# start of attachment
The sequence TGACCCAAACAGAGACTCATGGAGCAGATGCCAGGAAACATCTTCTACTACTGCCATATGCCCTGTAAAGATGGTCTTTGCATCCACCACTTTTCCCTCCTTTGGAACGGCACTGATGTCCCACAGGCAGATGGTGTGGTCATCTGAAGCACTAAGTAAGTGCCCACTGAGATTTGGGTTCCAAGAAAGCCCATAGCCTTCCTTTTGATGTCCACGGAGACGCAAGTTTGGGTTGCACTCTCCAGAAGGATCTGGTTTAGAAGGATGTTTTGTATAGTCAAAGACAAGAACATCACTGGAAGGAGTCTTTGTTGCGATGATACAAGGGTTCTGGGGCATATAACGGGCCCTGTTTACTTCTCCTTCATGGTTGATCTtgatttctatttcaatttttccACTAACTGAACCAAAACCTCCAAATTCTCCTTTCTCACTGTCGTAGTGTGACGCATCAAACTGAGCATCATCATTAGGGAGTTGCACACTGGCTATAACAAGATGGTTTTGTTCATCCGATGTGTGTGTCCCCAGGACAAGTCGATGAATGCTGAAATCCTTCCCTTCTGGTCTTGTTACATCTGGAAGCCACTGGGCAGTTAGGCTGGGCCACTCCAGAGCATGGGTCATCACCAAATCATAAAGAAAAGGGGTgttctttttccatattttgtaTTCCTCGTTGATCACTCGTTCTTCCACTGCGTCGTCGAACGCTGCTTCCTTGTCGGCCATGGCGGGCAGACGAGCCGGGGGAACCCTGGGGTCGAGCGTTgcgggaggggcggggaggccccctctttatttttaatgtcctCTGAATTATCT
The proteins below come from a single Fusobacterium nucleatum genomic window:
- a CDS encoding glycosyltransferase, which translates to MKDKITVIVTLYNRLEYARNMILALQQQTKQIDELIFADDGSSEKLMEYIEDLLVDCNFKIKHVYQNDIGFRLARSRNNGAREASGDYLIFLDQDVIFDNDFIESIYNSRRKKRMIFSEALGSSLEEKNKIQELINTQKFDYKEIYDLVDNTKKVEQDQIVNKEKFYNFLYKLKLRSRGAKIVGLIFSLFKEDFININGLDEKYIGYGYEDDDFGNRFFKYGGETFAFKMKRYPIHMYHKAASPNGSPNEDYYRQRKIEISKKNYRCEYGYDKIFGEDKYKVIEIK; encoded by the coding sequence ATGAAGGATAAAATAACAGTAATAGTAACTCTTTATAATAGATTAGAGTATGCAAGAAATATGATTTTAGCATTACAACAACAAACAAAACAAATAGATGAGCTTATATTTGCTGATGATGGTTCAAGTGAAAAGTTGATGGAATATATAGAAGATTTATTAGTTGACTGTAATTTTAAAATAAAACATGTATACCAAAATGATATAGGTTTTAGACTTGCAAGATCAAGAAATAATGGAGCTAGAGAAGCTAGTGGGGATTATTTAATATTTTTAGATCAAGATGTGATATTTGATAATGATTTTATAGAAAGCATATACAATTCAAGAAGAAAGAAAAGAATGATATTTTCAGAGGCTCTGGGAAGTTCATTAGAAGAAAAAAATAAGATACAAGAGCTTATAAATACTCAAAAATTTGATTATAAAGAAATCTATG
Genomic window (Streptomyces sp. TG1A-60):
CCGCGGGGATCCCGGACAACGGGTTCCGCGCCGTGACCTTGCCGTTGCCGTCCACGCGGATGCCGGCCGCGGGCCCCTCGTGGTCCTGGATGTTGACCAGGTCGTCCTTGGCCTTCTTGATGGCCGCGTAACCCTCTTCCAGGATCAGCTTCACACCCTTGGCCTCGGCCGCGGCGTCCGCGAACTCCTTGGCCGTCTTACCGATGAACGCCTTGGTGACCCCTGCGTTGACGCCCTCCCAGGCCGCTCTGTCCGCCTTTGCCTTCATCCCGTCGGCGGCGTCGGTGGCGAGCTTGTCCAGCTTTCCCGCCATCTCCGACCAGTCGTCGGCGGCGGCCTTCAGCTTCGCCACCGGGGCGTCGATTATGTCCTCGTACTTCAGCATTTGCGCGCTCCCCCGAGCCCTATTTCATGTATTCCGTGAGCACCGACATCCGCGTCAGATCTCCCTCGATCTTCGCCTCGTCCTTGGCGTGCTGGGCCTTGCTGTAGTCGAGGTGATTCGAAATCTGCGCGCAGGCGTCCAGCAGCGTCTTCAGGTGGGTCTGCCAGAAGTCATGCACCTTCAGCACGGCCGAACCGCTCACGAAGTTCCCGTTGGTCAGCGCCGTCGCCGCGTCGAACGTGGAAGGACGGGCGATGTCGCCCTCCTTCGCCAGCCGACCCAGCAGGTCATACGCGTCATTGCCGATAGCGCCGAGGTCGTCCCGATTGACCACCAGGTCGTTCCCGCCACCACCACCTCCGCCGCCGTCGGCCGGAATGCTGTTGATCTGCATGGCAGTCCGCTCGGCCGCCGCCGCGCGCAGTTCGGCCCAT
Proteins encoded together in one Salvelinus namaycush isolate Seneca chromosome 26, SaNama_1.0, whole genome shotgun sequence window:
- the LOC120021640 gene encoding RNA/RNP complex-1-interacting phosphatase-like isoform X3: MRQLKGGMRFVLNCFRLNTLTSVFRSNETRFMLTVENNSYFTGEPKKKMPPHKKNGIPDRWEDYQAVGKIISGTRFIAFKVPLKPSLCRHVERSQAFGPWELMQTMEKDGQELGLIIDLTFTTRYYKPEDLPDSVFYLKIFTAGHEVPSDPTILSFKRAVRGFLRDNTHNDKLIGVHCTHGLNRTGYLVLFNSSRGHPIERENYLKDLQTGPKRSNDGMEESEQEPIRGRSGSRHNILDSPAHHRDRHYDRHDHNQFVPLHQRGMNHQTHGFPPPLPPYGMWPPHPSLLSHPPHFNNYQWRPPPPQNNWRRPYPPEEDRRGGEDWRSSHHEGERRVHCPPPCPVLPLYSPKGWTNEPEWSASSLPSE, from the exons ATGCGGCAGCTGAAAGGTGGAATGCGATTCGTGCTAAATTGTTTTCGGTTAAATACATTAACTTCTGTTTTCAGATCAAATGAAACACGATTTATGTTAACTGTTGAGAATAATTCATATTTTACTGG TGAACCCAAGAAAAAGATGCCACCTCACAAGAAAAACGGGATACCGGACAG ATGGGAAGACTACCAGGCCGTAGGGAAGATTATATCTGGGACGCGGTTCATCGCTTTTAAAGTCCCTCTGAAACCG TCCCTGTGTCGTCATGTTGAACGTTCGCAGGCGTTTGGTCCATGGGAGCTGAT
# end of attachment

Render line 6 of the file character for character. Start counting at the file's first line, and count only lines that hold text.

Proteins encoded together in one Salvelinus namaycush isolate Seneca chromosome 26, SaNama_1.0, whole genome shotgun sequence window: